Scholar’s final book finds many in Chicago ‘Catholic on their own terms’

Andrew Greeley, a research associate for the Center for Study of Politics and Society at the National Opinion Research Center, has written his final book, a insightful survey of Chicago-area Catholics, which was published this fall with assistance from his colleagues at NORC.

The book, Chicago Catholics and the Struggles Within Their Church, offers a state-of-the-archdiocese look at 2.5 million Chicago-area Catholics, providing a fascinating window into the world of Catholicism in 21st-century urban America.

Though his mission as a sociologist is to report findings rather than make recommendations, Greeley notes that those surveyed clearly indicate a widening split between the laity's continuing enthusiasm for the faith and the church's teachings on moral matters. What is new, he suggests, is an even deeper faith on the part of young Catholics who are "more at ease with the practice of being Catholic on their own terms."

To his surprise, recent reporting in the media over sex abuse, insensitive priests, untrustworthy bishops, birth control, abortion and the role of women in the church do not seem to reflect a rising wave of discontent with their leadership among Chicago-area Catholics.

The book, published by Transaction Publishers, is based on data from 524 Catholic respondents in Cook and Lake counties contacted by the Survey Lab at the University of Chicago in the summer and autumn of 2007.

Greeley, 82, has been planning the book for almost 50 years.

"Why did I commission this study? And why have I written this book?" he asks in a footnote. "I was sent to graduate school by Cardinal (Albert) Meyer to learn how to do sociology and to study the Archdiocese (of Chicago)," he explains. After Cardinal Meyer's early death from a brain tumor in 1965, his successors dropped the idea and, Greeley notes, the archdiocese "did its best to forget about (my) existence.

"Entering my ninth decade, I figured it was time to do it," he writes.

Greeley completed the analysis of the research in the fall of 2008 but was severely injured in a serious accident Nov. 7, 2008. Tom W. Smith, Director of the General Social Survey at NORC, and Michael Hout, the Natalie Cohen Professor of Sociology and Demography at the University of California, Berkeley, helped complete the book.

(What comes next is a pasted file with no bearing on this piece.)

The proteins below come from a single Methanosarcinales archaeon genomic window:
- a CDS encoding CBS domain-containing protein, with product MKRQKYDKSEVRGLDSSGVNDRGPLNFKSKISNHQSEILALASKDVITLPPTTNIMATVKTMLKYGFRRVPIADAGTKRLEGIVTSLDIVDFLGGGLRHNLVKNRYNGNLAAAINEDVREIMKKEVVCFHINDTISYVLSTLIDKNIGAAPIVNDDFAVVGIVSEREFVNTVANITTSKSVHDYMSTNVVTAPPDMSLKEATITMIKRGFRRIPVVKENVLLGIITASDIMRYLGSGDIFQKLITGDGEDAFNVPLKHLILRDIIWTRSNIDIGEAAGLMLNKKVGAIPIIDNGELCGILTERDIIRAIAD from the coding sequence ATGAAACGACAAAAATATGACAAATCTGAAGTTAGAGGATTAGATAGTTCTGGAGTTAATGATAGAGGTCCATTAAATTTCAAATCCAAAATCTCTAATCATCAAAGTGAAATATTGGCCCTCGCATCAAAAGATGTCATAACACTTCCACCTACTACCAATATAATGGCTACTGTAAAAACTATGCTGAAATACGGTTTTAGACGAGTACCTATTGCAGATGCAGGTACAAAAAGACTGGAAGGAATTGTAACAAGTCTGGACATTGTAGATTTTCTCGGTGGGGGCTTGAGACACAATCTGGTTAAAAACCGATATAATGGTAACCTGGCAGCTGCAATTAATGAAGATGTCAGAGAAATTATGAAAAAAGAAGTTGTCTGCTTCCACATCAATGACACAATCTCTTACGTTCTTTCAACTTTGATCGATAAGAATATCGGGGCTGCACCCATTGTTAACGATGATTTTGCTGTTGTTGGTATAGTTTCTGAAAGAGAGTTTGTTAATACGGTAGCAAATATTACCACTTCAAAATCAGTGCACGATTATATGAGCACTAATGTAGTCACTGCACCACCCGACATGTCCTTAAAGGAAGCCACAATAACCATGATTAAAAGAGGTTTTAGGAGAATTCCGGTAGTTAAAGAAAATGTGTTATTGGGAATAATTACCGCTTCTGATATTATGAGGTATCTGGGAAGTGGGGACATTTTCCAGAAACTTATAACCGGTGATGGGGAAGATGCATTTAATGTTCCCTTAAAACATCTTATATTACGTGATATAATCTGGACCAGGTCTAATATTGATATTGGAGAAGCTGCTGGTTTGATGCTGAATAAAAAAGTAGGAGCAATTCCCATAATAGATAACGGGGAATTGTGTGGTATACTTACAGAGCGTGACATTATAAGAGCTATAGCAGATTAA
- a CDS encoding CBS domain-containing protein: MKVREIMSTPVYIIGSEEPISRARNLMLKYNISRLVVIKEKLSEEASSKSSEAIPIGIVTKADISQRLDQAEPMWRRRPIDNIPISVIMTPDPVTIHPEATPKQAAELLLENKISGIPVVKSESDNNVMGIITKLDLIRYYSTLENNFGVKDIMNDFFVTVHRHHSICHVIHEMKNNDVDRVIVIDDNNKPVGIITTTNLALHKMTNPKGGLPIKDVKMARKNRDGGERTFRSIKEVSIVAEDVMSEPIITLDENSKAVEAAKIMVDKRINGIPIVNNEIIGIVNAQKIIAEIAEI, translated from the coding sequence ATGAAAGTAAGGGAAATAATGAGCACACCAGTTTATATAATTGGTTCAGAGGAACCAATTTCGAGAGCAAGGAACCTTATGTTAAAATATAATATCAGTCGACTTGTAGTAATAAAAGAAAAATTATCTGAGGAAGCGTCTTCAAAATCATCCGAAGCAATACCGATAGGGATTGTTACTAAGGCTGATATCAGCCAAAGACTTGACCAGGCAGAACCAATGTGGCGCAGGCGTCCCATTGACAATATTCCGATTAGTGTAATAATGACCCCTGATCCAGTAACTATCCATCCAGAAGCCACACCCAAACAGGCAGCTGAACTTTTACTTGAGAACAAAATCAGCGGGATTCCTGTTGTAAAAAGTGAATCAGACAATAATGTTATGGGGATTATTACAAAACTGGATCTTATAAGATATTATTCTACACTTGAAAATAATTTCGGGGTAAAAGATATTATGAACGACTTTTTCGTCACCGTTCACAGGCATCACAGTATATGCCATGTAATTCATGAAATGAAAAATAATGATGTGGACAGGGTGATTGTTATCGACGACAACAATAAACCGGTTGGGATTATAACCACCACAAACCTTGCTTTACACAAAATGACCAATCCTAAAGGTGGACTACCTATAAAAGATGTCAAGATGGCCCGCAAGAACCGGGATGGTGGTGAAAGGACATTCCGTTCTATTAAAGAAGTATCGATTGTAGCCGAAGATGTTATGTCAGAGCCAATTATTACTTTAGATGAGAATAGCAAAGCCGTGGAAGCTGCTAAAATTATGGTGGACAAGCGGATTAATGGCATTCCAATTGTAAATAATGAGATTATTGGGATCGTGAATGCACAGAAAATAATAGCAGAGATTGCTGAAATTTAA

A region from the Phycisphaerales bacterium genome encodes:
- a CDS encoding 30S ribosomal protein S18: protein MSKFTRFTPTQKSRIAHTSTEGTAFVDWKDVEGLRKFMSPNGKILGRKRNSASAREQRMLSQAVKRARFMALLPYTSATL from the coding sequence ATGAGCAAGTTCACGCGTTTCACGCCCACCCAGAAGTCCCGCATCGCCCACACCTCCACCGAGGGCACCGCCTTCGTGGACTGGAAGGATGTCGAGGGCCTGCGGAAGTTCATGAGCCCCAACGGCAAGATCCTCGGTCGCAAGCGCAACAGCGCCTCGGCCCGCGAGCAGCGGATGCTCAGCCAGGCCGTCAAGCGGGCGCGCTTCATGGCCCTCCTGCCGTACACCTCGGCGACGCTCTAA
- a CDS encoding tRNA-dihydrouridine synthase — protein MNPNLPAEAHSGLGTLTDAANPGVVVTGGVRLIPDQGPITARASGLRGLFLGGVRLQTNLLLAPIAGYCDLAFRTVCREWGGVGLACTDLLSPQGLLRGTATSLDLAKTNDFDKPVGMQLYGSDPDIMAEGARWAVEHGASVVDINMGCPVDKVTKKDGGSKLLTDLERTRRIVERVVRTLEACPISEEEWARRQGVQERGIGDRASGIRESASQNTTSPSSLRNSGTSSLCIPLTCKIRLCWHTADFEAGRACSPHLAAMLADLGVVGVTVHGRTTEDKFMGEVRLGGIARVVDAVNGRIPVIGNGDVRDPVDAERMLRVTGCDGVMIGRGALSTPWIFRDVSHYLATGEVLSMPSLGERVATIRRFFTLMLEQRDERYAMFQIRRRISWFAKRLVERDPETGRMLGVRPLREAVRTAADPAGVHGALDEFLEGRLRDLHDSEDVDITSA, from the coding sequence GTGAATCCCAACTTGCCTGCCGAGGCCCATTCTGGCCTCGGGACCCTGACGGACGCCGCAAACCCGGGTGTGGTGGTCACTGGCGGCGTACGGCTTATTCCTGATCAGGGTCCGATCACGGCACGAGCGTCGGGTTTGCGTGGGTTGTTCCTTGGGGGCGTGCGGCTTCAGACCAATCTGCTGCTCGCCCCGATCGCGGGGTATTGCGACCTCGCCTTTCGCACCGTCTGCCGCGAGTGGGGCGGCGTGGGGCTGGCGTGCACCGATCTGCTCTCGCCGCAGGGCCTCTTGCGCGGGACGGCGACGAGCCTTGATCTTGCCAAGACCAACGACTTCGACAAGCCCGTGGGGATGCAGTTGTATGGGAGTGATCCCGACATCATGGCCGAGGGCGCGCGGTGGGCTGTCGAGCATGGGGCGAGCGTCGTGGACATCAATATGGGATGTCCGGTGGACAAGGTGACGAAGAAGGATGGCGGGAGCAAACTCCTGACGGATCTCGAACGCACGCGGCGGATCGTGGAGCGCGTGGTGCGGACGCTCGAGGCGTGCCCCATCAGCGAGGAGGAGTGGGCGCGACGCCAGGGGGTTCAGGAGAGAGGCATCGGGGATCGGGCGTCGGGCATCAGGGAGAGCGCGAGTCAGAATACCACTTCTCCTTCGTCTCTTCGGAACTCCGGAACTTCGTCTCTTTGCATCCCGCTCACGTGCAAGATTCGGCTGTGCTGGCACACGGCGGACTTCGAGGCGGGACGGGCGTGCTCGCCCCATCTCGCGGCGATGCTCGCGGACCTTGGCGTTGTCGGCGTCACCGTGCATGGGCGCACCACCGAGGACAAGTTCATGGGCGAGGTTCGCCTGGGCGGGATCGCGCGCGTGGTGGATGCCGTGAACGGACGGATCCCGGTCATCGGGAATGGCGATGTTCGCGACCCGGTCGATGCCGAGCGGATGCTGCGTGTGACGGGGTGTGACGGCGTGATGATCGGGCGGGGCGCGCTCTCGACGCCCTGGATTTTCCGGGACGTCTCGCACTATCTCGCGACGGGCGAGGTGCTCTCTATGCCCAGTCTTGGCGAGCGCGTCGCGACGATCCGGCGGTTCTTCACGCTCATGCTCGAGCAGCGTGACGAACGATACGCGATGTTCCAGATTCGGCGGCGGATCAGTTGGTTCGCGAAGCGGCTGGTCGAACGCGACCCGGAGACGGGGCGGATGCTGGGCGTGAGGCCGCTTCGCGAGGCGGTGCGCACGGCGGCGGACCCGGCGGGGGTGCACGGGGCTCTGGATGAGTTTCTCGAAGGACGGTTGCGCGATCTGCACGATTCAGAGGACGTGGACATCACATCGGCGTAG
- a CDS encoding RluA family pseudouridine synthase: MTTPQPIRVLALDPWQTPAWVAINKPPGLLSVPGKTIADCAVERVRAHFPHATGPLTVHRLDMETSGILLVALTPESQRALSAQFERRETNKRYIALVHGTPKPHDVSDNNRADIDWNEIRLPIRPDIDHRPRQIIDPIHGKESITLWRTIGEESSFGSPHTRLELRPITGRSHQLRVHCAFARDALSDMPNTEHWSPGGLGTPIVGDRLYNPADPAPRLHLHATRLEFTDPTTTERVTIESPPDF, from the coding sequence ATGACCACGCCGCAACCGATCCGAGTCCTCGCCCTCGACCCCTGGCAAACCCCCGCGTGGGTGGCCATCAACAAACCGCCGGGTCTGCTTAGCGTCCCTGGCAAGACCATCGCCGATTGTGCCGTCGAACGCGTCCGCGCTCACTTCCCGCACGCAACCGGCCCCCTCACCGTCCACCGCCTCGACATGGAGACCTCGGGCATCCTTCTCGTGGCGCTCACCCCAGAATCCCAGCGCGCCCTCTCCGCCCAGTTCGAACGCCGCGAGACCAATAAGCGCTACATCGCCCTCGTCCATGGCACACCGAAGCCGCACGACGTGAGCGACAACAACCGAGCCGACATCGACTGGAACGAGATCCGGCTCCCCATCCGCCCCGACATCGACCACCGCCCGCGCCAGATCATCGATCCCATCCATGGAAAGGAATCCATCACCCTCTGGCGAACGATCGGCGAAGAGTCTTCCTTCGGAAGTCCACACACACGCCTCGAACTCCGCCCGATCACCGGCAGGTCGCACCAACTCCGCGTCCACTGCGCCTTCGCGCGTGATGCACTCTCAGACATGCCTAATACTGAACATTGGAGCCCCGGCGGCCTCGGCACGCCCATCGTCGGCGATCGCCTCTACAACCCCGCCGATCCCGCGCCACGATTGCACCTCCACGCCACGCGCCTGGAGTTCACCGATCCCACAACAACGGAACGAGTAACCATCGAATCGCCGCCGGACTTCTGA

"More than 98 percent of the book is Andy's work," said Smith at a Oct. 20 news conference announcing the book's publication. Hout also spoke along with Sean Durkin, director and principal of Navigant Economics and a lecturer in the Harris School of Public Policy Studies. Durkin is Greeley's nephew, and he and Hout discussed Greeley's interest in conducting serious scholarship on Catholics. Colm O'Muircheartaigh, dean of the Harris School, spoke about Greeley's dedication to rigorous standards of scholarship in doing the survey.

Greeley received his Ph.D. in sociology in 1962, and that year became senior study director at NORC. Although he continued being a priest, he was not assigned to a parish and allowed to continue his work as a scholar.

Respondents were asked what Greeley described as "the standard blunt political question - 'Do you approve or disapprove of the job being done by the pastor of your parish, by the Cardinal Francis George and by Pope Benedict XVI?'" Some 85 percent approved of the Pope; 86 percent of the Cardinal, and 90 percent of their pastor.

In addition, 78 percent of the respondents said that Catholicism is either "extremely important" or "very important" in their lives.

Nor did Greeley's survey find evidence that large numbers of Catholics were preparing to decamp from Catholicism, although many Catholic churches are half-empty on Sundays, in the wake of the reforms of Vatican II that removed the penalties for non-attendance, while the numbers of priests and nuns have dwindled.

The in-depth survey of attitudes suggests that "there seem to be two separate Catholic identities - an imaginative, story-telling identity and a rules identity," Greeley writes, leading to the emergence of a subset he describes as "Cafeteria Catholics."

Such Catholics cling to the sacraments and the narratives at the core of the Catholic imagination, as well as to their Catholic community, but make their own choices on moral, religious and political issues.

As well as addressing such matters as boring sermons, insensitive priests and interminable pastoral letters, Catholic church leadership should bring more imagination to the preaching of the celebrations and images that interact with the experiences of daily life, a connection that has sustained the church throughout its history, Greeley suggests.